Guitar Lessons by Aaron Schulman

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Lesson # 5: The Challenging Bar or Barre Chords

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Learning bar chords for the beginning acoustic guitar player can be more challenging than other more commonly used chords, but bar chords can make learning the acoustic guitar a much more exciting endeavor. Bar chords are challenging in that they may require a little more hand strength at first. It can be more difficult for the beginner guitar player to achieve a pure sound. With a little persistence, bar chords can open up an entirely different respect for the seemingly endless possibilities in guitar playing techniques.

The bar chord is unique in that the index finger is used to provide a temporary “nut” to bring different chords further up on the neck of the guitar. We will focus in this lesson on a few introductory bar chords as they are built off of chords you may have learned previously when studying the A and E chords and their minors. If you need to, you can review acoustic guitar chords in previous lessons.

Bar chords E and A forms

The E form bar chord (strum all 6 strings):

Using fingers 2-3-4, first chord a standard E chord on the first and second fret. Then, slide the fingers up 3 frets toward the body. Next, place the index finger across all 6 strings of the 3rd fret. Finger #2 should be on the 3rd string, 4th fret, while fingers 3 and 4 should be on the 5th and 4th strings of the 5th fret consecutively. The E form does not change as pertaining to fingers 2-3 and 4. (See G chord barred). Using this same form, slide it up and down the neck of the guitar while strumming. The sound may be sketchy at first, but continue to practice and build hand strength so you can press these bar chords firmly and cleanly.

The Em form bar chord (strum all 6 strings):

Using the directions for the E form bar chord in the previous paragraph, do everything identically except lift finger # 2 this time. This is the Em form as it should only have fingers 3 and 4 on the 5th and 4th strings consecutively.

The A form bar chord (strum only strings 5-1):

The A form bar chord is a little more tricky, and there are perhaps a few ways to perform it. Using the same fingers, 2-3-4, chord the normal A chord. Then, slide all fingers up 1 fret (closer to the body). Lay the index finger across all 6 strings on the first fret. This is the A form bar chord playing a B flat.

Another way to create the A form chord is to use only two fingers, the index (#1) and the ring finger (#3). In this technique, bar all 6 strings in the same fret with the index finger. Next, skip 1 fret and bar only strings 2-3-4 by bending the ring finger to chord all 3 of these strings at once.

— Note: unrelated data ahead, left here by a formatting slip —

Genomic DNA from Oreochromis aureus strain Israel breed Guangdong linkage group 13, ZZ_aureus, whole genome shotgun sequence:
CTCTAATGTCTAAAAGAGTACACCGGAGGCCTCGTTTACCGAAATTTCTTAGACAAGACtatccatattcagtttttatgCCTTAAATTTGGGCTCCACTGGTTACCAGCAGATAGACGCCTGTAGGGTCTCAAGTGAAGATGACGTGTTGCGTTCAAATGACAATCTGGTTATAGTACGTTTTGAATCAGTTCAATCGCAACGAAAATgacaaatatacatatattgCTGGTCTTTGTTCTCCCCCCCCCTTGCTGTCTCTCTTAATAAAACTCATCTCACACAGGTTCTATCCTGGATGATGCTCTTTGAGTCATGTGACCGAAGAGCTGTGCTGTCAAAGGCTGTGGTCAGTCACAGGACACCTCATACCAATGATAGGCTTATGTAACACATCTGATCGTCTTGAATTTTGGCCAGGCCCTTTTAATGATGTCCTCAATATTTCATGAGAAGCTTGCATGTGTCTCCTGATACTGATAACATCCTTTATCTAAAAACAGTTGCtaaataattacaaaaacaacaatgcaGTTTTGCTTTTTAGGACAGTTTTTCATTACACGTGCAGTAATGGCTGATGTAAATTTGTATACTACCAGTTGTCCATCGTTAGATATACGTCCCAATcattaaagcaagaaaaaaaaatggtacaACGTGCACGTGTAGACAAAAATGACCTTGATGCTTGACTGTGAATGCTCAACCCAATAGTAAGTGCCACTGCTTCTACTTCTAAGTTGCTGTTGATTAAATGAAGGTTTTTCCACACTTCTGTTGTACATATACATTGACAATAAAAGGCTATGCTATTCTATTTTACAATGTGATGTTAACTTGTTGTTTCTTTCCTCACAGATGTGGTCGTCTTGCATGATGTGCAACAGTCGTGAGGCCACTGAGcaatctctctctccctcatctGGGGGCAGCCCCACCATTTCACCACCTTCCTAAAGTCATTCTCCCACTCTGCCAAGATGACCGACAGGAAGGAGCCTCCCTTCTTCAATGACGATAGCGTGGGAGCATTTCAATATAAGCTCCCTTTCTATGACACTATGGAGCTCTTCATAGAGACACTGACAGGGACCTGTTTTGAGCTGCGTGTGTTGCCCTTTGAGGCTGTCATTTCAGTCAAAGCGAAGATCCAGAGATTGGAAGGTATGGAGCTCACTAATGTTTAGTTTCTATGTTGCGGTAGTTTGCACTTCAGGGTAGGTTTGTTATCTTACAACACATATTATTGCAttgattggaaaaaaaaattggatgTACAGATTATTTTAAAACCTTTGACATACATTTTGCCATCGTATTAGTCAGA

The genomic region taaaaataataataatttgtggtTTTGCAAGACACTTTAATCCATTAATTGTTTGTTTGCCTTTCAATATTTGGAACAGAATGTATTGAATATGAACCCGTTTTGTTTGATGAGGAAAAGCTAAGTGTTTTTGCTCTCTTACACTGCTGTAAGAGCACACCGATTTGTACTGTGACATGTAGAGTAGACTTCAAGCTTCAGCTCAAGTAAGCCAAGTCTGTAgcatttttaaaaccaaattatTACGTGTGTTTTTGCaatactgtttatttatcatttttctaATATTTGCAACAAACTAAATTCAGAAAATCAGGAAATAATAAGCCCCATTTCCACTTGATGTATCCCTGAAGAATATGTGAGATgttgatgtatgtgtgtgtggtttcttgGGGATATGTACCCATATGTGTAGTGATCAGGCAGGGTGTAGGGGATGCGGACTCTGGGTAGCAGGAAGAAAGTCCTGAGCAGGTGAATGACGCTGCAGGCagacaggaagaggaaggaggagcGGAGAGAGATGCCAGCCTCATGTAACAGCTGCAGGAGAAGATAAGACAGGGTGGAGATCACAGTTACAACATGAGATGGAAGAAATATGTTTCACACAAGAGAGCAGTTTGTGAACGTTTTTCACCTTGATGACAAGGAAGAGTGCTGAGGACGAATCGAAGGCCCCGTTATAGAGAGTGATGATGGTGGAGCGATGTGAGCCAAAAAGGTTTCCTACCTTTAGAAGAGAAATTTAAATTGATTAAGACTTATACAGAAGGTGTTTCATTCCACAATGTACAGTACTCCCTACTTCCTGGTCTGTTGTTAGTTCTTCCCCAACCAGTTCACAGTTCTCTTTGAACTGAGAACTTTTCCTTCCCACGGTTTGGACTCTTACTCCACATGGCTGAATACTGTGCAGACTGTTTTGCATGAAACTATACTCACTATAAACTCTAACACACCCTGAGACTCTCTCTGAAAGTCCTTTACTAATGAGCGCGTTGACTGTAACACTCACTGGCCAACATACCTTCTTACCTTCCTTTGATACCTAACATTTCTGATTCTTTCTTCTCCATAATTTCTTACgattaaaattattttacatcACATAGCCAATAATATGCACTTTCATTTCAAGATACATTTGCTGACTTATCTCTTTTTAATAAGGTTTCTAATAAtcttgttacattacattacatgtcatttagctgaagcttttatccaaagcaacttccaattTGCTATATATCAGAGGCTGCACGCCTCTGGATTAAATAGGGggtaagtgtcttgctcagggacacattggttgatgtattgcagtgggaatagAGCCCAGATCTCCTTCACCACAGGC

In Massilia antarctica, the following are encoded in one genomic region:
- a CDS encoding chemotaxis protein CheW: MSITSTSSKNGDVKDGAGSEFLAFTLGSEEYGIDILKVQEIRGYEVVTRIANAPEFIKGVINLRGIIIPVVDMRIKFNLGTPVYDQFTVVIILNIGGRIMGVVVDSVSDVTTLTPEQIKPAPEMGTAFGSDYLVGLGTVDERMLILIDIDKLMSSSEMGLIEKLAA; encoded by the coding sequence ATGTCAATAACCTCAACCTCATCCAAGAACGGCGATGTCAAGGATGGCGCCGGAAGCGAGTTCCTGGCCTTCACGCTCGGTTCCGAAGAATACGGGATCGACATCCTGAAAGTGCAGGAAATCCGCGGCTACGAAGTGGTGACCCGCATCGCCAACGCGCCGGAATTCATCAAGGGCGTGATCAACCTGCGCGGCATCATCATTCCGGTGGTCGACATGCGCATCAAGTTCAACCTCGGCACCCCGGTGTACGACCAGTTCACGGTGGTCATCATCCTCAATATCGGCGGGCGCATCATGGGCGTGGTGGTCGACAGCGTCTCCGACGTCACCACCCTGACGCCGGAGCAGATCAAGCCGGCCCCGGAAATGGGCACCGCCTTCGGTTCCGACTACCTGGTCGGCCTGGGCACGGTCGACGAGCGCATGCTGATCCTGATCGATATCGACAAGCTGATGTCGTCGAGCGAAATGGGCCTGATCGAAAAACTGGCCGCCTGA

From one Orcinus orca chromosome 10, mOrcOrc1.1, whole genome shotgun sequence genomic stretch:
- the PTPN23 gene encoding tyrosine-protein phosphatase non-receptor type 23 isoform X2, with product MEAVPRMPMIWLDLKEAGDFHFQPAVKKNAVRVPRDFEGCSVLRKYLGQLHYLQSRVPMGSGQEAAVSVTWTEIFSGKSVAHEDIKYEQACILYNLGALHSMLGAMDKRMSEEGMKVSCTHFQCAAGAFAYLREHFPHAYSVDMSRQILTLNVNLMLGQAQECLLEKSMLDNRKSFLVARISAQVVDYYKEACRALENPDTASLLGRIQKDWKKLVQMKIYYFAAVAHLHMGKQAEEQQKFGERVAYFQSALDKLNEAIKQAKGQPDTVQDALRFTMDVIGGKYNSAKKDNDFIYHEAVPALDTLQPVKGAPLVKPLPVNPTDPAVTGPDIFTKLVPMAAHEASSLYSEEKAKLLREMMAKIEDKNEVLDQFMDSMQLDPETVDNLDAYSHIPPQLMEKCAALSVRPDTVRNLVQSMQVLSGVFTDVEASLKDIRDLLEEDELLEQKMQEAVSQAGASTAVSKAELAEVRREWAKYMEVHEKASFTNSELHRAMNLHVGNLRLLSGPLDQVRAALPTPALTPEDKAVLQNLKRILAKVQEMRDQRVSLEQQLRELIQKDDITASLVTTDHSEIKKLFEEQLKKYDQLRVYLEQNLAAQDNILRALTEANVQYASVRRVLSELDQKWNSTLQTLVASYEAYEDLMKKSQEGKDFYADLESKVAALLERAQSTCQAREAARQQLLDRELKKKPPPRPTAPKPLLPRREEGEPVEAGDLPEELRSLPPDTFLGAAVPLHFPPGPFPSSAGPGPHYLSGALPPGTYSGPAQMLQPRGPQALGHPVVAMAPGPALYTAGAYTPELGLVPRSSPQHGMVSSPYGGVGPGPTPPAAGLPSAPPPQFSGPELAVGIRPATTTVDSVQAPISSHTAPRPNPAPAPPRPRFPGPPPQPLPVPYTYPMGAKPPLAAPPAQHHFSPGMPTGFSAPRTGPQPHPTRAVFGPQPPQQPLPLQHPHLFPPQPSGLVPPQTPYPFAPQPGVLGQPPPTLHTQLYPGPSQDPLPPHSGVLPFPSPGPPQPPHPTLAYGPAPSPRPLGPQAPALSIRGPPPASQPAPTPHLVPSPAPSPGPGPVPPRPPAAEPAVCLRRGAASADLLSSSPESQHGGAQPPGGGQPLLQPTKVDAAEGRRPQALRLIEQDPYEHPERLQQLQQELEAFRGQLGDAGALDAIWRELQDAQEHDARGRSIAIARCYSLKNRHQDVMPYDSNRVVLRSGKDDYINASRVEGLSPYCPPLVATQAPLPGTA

The Am form bar chord (strum only strings 5-1):

Using the same directions as in the previous paragraph for the A form bar chord, create the normal Am chord using the fingers 2-3-4. Notice that if you refer to previous lessons on chords, you will see we are using alternate forms of chords E, Em, A and Am. Now, slide the fingers up 1 fret (closer to the body of the acoustic guitar) and bar all 6 strings (or just strings 1-5) with the index finger again.

Bar chords Em and Am forms

Practice sliding all of these forms of bar chords up and down the fret board while switching between forms for E, Em, A and Am. Continue to practice daily or as often as possible until you are able to build appropriate hand strength and comfort. Mastering bar chords can be a real pain, but the results will be rewarding as you will quickly become a more advanced beginner guitar player.

Aaron Schulman publishes professional websites and has been playing guitar for over 20 years. He has written acoustic guitar reviews at his site, to help people learn how to find the best beginner acoustic guitar for their investment.

This lesson series on the beginner acoustic guitar have been provided by Aaron Schulman, an avid guitar player since 1990. He is happily married with 3 daughters and builds websites. Before purchasing a guitar, be sure to read his acoustic guitar reviews at

Guitar Lessons by Aaron Schulman

Lesson 1
The anatomy of an acoustic guitar

Lesson 2
Holding and strumming your guitar

Lesson 3
How to finger basic guitar chords
G C and D

Lesson 4
How to chord A, Am, E, Em
and a few variations

Lesson 5
The Challenging Bar or Barre Chords
Lesson 6
Taking the D chord to another level
Lesson 7
Basic chording finger scale exercise

Lesson 8
Basic chording finger scale exercises
part 2
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